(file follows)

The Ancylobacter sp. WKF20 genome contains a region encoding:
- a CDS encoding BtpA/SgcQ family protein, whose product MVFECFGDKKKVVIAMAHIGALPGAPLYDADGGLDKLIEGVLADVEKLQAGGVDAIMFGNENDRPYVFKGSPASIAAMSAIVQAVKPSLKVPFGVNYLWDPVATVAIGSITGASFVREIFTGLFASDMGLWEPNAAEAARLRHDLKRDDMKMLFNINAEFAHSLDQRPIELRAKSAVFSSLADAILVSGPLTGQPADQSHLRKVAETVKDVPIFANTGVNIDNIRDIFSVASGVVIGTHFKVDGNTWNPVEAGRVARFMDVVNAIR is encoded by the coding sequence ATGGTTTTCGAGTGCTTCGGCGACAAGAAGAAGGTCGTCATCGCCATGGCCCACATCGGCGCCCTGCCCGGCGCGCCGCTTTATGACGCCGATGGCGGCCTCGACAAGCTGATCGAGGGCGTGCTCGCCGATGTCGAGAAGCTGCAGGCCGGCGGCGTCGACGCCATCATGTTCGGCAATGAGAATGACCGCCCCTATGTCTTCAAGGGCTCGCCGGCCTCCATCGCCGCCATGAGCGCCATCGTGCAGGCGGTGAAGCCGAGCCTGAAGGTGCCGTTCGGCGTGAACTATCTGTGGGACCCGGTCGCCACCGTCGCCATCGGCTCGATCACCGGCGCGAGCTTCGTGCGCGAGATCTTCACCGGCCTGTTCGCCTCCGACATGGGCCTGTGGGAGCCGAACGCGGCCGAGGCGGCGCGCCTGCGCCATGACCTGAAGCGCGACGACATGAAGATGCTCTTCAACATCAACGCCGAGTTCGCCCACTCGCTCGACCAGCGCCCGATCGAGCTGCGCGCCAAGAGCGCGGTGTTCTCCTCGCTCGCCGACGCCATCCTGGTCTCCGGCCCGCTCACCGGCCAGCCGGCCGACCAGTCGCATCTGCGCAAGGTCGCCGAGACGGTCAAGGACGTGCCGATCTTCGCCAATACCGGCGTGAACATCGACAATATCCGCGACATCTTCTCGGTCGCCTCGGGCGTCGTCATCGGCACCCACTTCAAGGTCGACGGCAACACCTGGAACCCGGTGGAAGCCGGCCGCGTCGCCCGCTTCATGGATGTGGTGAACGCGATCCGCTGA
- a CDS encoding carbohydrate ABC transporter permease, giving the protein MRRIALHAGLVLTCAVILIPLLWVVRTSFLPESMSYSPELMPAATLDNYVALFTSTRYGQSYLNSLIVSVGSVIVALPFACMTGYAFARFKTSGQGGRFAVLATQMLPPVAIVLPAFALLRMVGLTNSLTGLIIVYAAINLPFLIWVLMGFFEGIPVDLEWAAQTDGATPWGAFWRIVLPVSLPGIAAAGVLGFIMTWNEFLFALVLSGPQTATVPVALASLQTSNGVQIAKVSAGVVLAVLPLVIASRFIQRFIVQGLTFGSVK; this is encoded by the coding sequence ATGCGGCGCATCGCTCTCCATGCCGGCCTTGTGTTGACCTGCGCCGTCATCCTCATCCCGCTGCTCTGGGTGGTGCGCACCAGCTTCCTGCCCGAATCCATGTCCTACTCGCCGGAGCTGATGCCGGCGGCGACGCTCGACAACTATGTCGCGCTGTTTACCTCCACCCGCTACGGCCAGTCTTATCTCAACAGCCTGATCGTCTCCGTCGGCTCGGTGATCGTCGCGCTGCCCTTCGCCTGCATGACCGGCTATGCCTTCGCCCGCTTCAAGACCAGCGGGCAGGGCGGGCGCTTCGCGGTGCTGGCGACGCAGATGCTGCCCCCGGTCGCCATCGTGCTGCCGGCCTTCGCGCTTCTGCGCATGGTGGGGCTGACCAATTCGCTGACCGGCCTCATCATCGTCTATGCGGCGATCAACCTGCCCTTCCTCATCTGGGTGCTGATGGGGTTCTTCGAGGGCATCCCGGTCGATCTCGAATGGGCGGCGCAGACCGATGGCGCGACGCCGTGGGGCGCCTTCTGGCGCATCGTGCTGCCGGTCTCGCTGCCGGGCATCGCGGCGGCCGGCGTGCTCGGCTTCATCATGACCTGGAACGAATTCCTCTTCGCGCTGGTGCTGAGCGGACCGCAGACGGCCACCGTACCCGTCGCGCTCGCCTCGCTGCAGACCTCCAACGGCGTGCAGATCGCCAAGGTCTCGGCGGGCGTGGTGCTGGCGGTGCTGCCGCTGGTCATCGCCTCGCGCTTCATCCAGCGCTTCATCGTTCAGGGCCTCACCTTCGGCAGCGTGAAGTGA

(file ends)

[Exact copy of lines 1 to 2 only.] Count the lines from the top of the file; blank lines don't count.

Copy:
The Ancylobacter sp. WKF20 genome contains a region encoding:
- a CDS encoding BtpA/SgcQ family protein, whose product MVFECFGDKKKVVIAMAHIGALPGAPLYDADGGLDKLIEGVLADVEKLQAGGVDAIMFGNENDRPYVFKGSPASIAAMSAIVQAVKPSLKVPFGVNYLWDPVATVAIGSITGASFVREIFTGLFASDMGLWEPNAAEAARLRHDLKRDDMKMLFNINAEFAHSLDQRPIELRAKSAVFSSLADAILVSGPLTGQPADQSHLRKVAETVKDVPIFANTGVNIDNIRDIFSVASGVVIGTHFKVDGNTWNPVEAGRVARFMDVVNAIR is encoded by the coding sequence ATGGTTTTCGAGTGCTTCGGCGACAAGAAGAAGGTCGTCATCGCCATGGCCCACATCGGCGCCCTGCCCGGCGCGCCGCTTTATGACGCCGATGGCGGCCTCGACAAGCTGATCGAGGGCGTGCTCGCCGATGTCGAGAAGCTGCAGGCCGGCGGCGTCGACGCCATCATGTTCGGCAATGAGAATGACCGCCCCTATGTCTTCAAGGGCTCGCCGGCCTCCATCGCCGCCATGAGCGCCATCGTGCAGGCGGTGAAGCCGAGCCTGAAGGTGCCGTTCGGCGTGAACTATCTGTGGGACCCGGTCGCCACCGTCGCCATCGGCTCGATCACCGGCGCGAGCTTCGTGCGCGAGATCTTCACCGGCCTGTTCGCCTCCGACATGGGCCTGTGGGAGCCGAACGCGGCCGAGGCGGCGCGCCTGCGCCATGACCTGAAGCGCGACGACATGAAGATGCTCTTCAACATCAACGCCGAGTTCGCCCACTCGCTCGACCAGCGCCCGATCGAGCTGCGCGCCAAGAGCGCGGTGTTCTCCTCGCTCGCCGACGCCATCCTGGTCTCCGGCCCGCTCACCGGCCAGCCGGCCGACCAGTCGCATCTGCGCAAGGTCGCCGAGACGGTCAAGGACGTGCCGATCTTCGCCAATACCGGCGTGAACATCGACAATATCCGCGACATCTTCTCGGTCGCCTCGGGCGTCGTCATCGGCACCCACTTCAAGGTCGACGGCAACACCTGGAACCCGGTGGAAGCCGGCCGCGTCGCCCGCTTCATGGATGTGGTGAACGCGATCCGCTGA